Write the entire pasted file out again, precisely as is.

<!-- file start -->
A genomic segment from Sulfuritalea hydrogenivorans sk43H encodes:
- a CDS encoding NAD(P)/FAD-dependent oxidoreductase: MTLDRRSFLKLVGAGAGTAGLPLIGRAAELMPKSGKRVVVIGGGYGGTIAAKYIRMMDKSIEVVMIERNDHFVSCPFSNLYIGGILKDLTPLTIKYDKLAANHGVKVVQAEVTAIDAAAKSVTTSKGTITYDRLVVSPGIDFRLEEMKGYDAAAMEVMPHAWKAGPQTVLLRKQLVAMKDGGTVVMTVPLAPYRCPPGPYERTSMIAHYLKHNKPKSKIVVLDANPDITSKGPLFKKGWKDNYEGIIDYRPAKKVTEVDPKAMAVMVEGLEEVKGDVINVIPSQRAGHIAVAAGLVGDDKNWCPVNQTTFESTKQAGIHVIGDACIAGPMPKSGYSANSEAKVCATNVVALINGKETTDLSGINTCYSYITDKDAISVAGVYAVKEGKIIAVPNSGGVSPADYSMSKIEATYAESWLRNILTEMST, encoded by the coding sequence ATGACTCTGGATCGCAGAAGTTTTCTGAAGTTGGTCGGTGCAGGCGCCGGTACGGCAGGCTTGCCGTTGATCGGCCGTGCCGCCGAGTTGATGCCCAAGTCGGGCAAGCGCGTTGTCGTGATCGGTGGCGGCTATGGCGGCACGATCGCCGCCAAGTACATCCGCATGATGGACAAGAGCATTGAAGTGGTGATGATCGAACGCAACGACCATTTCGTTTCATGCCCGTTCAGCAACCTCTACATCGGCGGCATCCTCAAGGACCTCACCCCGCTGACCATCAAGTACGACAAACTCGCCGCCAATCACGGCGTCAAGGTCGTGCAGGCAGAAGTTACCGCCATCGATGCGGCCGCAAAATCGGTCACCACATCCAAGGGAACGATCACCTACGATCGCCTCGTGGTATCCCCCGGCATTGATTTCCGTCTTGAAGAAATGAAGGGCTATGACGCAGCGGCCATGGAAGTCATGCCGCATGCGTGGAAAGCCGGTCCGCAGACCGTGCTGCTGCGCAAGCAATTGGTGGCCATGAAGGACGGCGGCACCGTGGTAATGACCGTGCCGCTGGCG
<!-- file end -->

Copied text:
A genomic segment from Sulfuritalea hydrogenivorans sk43H encodes:
- a CDS encoding NAD(P)/FAD-dependent oxidoreductase: MTLDRRSFLKLVGAGAGTAGLPLIGRAAELMPKSGKRVVVIGGGYGGTIAAKYIRMMDKSIEVVMIERNDHFVSCPFSNLYIGGILKDLTPLTIKYDKLAANHGVKVVQAEVTAIDAAAKSVTTSKGTITYDRLVVSPGIDFRLEEMKGYDAAAMEVMPHAWKAGPQTVLLRKQLVAMKDGGTVVMTVPLAPYRCPPGPYERTSMIAHYLKHNKPKSKIVVLDANPDITSKGPLFKKGWKDNYEGIIDYRPAKKVTEVDPKAMAVMVEGLEEVKGDVINVIPSQRAGHIAVAAGLVGDDKNWCPVNQTTFESTKQAGIHVIGDACIAGPMPKSGYSANSEAKVCATNVVALINGKETTDLSGINTCYSYITDKDAISVAGVYAVKEGKIIAVPNSGGVSPADYSMSKIEATYAESWLRNILTEMST, encoded by the coding sequence ATGACTCTGGATCGCAGAAGTTTTCTGAAGTTGGTCGGTGCAGGCGCCGGTACGGCAGGCTTGCCGTTGATCGGCCGTGCCGCCGAGTTGATGCCCAAGTCGGGCAAGCGCGTTGTCGTGATCGGTGGCGGCTATGGCGGCACGATCGCCGCCAAGTACATCCGCATGATGGACAAGAGCATTGAAGTGGTGATGATCGAACGCAACGACCATTTCGTTTCATGCCCGTTCAGCAACCTCTACATCGGCGGCATCCTCAAGGACCTCACCCCGCTGACCATCAAGTACGACAAACTCGCCGCCAATCACGGCGTCAAGGTCGTGCAGGCAGAAGTTACCGCCATCGATGCGGCCGCAAAATCGGTCACCACATCCAAGGGAACGATCACCTACGATCGCCTCGTGGTATCCCCCGGCATTGATTTCCGTCTTGAAGAAATGAAGGGCTATGACGCAGCGGCCATGGAAGTCATGCCGCATGCGTGGAAAGCCGGTCCGCAGACCGTGCTGCTGCGCAAGCAATTGGTGGCCATGAAGGACGGCGGCACCGTGGTAATGACCGTGCCGCTGGCG